Hot Spot: Hammonton Lake - The Fisherman

Hot Spot: Hammonton Lake

Chart image courtesy of Navionics.

The 75-acre acre Hammonton Lake in Atlantic County proves an anomaly, and a challenge, to bass fishing enthusiasts, yet is a swim that New Jersey Division of Fish & Wildlife southern region senior fisheries biologist Eric Boehm succinctly describes “As a good place to go have fun catching a variety fish.”

Hammonton boasts a wide open menu – largemouth, chain pickerel, crappies, yellow perch, sunfish and catfish, and rainbow trout stocked four times during the spring and once in October make for a year-round shallow water fishery sans any ice cover.

If there is a downside, it’s that bankside access is at a bit of a premium, relegated to several hundred yards of shoreline starting at the boat ramp on the upper end and then around the Hammonton Lake Canoe Club facility, then again to the right and down along a bulkhead to the rear of a cove. There is access through the brush and up again along the shoreline to a point where private property begins. There is also an open area on the lower section along Route 30 (White Horse Pike). All told, figure 400 to 500 yards of terra firma fishing ground around the venue, maybe a bit more.

The corollary is that this is an ideal venue for those with a platform, from bass boat to kayak. Power is restricted to electric-only.  The concrete ramp is located in the park proper located off Sports Drive on the outskirts of town, and there is ample space for trailers.

Hammonton has a maximum depth of 10 feet with an average reach half that. The pH hovers a mark below the 7 neutral demarcation, coming in around 6 or so, still plenty fertile enough. The forage base consists of golden shiners, creek chubsuckers, young of the year panfish, and small bullheads. Both subsurface and surface vegetation (bladderwort, lily pads, and reeds) provide decent cover, as do the many docks and periodic laydowns along the shoreline. The channel extends from the left of the boat ramp up along that entire side of the impoundment. The opposite portion of the lake is primarily flats that are hot spots for bass during the spring and again as September melds to October.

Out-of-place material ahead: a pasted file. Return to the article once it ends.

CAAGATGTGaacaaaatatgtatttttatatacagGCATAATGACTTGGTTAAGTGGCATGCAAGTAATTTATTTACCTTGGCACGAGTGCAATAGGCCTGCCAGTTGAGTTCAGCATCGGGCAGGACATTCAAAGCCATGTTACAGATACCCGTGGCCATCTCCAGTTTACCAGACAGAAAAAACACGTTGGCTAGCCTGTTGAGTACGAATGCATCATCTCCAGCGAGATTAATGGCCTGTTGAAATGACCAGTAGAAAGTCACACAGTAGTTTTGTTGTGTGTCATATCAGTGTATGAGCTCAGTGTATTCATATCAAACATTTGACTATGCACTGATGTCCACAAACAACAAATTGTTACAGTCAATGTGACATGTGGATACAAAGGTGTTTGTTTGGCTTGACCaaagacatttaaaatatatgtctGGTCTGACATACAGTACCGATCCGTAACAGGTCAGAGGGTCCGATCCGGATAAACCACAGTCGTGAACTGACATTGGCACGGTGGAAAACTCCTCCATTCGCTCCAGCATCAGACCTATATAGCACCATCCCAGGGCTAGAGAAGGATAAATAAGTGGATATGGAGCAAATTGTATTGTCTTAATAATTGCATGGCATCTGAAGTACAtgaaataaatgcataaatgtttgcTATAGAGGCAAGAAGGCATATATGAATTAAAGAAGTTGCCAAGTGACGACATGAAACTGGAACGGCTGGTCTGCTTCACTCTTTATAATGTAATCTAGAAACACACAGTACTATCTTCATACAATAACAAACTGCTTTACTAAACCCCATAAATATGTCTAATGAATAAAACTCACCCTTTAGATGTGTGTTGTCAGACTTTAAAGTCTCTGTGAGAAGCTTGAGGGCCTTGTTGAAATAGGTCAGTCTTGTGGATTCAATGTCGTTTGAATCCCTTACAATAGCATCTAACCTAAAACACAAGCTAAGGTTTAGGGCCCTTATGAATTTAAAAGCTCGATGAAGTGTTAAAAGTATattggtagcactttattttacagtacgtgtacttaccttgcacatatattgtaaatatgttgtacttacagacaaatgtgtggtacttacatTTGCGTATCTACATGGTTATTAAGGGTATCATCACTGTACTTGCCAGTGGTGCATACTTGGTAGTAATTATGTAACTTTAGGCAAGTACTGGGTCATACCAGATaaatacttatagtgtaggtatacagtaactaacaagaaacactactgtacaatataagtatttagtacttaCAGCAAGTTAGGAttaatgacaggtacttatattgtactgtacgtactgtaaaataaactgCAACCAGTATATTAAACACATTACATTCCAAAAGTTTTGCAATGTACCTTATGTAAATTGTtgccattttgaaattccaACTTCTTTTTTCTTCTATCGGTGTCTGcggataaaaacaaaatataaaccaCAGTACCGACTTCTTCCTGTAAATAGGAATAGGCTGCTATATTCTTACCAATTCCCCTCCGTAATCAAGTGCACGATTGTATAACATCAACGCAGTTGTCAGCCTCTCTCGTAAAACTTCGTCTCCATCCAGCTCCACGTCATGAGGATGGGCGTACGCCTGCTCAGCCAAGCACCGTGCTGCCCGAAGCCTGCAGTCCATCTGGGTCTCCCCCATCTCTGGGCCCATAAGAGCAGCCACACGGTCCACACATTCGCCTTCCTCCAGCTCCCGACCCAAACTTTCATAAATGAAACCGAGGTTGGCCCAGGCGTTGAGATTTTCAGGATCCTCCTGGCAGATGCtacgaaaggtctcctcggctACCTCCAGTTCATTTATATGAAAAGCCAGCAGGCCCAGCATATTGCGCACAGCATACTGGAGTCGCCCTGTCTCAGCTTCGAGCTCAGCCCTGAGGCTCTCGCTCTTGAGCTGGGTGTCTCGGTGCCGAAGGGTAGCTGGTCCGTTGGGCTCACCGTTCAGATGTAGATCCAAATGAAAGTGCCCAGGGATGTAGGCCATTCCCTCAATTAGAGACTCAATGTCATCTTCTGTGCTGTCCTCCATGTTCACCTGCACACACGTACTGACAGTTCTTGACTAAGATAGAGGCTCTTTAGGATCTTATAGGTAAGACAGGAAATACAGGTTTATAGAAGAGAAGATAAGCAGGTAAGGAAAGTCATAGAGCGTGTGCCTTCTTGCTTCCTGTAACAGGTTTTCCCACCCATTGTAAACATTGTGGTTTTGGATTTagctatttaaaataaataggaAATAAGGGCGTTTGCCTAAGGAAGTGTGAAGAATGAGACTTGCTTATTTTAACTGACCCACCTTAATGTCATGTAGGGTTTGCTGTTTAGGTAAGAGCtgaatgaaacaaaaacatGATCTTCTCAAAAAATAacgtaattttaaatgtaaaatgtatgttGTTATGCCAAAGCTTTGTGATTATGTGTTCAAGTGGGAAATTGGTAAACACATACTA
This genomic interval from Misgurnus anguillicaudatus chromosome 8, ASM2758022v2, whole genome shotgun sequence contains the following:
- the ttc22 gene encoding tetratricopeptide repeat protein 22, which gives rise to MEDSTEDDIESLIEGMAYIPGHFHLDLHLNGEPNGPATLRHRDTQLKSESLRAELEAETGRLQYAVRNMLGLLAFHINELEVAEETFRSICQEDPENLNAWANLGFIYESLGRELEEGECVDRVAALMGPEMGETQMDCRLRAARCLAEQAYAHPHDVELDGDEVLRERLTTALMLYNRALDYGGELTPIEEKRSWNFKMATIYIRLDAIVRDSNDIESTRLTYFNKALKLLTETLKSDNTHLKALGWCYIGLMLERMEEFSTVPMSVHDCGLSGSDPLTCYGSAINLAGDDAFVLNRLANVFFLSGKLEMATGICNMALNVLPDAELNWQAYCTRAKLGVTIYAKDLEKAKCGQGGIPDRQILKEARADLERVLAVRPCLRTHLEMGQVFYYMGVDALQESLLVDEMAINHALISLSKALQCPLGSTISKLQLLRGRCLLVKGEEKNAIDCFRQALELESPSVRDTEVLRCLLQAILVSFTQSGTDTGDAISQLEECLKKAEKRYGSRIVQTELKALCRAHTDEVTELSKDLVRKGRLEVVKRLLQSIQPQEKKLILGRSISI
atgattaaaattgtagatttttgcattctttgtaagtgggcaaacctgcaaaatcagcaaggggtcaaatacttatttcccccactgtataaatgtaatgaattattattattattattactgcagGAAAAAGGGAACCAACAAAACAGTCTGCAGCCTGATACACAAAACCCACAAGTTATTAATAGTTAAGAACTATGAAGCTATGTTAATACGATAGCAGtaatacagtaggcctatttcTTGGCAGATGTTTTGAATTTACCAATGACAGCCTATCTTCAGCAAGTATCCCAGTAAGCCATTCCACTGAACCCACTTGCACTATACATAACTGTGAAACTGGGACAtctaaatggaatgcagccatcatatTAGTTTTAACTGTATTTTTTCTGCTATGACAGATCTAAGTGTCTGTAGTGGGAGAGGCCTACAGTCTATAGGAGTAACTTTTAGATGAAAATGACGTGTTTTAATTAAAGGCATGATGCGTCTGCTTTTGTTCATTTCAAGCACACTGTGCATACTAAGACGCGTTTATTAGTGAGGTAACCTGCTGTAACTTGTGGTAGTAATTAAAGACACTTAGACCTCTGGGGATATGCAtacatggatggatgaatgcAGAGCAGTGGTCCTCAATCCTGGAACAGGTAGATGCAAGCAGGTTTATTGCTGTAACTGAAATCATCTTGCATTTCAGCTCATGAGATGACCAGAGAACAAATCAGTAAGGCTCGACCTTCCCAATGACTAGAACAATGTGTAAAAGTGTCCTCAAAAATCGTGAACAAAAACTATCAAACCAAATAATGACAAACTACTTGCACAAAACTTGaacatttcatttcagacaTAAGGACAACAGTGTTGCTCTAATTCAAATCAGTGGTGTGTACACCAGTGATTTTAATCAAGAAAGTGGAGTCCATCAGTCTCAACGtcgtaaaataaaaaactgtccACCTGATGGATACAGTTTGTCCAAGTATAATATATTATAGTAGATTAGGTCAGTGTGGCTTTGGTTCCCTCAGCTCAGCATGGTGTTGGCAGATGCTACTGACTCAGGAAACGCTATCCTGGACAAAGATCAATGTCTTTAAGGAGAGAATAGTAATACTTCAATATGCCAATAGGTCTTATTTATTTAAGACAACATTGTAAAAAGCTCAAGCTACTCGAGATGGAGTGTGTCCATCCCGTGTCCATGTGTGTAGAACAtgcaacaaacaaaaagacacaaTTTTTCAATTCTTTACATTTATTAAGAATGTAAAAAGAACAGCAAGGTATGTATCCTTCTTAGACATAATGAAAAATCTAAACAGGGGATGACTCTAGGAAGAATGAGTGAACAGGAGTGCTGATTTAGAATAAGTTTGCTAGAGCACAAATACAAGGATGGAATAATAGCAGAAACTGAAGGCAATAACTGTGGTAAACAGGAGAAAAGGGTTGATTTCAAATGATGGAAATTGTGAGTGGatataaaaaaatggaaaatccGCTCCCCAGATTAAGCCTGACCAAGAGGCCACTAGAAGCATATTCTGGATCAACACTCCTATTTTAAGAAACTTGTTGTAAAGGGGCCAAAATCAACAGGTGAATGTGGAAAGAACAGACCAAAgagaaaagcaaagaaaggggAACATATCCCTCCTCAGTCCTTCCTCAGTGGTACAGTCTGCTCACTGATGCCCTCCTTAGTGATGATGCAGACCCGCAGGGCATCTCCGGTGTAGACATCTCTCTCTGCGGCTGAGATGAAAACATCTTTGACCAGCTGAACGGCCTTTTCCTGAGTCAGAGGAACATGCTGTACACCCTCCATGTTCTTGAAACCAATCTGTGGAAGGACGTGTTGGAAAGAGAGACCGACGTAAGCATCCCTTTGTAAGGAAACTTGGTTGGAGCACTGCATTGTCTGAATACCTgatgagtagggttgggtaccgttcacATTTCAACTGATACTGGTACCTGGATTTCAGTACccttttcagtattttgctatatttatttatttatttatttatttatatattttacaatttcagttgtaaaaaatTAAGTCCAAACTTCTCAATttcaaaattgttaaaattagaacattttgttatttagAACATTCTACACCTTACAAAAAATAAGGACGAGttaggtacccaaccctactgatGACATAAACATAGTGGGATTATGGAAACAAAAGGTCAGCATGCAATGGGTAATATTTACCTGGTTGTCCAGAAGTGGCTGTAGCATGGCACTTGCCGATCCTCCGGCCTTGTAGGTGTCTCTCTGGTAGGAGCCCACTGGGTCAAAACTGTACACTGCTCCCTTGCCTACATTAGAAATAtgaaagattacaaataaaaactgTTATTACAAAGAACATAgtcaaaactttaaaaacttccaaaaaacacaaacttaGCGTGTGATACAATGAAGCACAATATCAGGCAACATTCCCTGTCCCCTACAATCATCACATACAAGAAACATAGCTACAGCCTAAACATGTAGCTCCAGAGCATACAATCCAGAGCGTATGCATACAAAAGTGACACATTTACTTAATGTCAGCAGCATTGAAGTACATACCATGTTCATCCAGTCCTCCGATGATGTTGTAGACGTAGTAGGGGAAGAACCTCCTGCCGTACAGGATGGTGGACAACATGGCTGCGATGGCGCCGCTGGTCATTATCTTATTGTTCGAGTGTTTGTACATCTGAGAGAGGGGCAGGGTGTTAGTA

The swim’s largemouth situation is vexing, for sure, as both Boehm and local bass sharpie Layne Ell, long time president of the South Jersey Kayak Bass Fishing Club and accomplished tournament competitor, agree.  “For whatever reason, there’s a lack of bass in the 3- to 5-pound range. The ‘middle class’ is missing and it’s puzzling,” Ell said, adding “But if you put in the time, there are some big bass to be caught in Hammonton. They’re there, but you really have to figure them out.”

The last electro-fishing survey in ‘18 revealed solid numbers of bass in the 10- to 13-inch class, some longer, but very few in the coveted 3- to 5-pound plus area. Anecdotal catch reports of fish over the 5-pound mark exist, and Ell’s pair of personal bests tipped the scales at 6 pounds 4 ounces, and 7 pounds 2 ounces.  Should you want to test your big bass skills, it’s here. And, if you want to enjoy a day lifting largemouth, this is the place.

Top offerings include wacky rigged Senko-type worms, Ned rigs and Texas rigged worms, and spinnerbaits armed with trailers like the Keitech Swing Impact and the Reaction Innovations Little Dipper. Ell swears by Chatterbait-style swim jigs tipped with the latter trailers especially after the shallow Hammonton does the rain stain. Not to overlooked are shallow running minnow-shaped crankbaits in silver/blue and silver/black. Some hot topwater implosions can be had with poppers, buzzbaits and, over the pads, frogs.

Chainsides get lengthy here, with fish in the 24- to 27-inch and over class not uncommon. They’ll ambush any lure meant for bass, and are wont to inhale a live shiner exercised under a bobber or live lined along the channel edges.  Hammonton also has a healthy crappie population, and these will frequent the lake’s deeper holes. Hair jigs, Crappie Magnets, and the Mr. Twister Sassy Stingum have all put calicos on the fillet board. Ditto small a small shiner or minnow (killie).  Yellow perch? See above.

A total of 1,900 rainbows, including a couple of dozen breeders to 20-plus inches were stocked in Hammonton in late March through April 25. As this is a put-and-take fishery, have no qualms about keeping any. Berkley PowerBait and Nuggets, and Gulp! Dough baits on a slip sinker rig are proven as are meal worms and garden worms, and small minnies under a float. We found a semi weed beater in the Nos. 1 and 2 Mepps Comet Combo spinners. Hammonton ‘bows hammer the pink/pink, and silver/white spinner/grub combinations.



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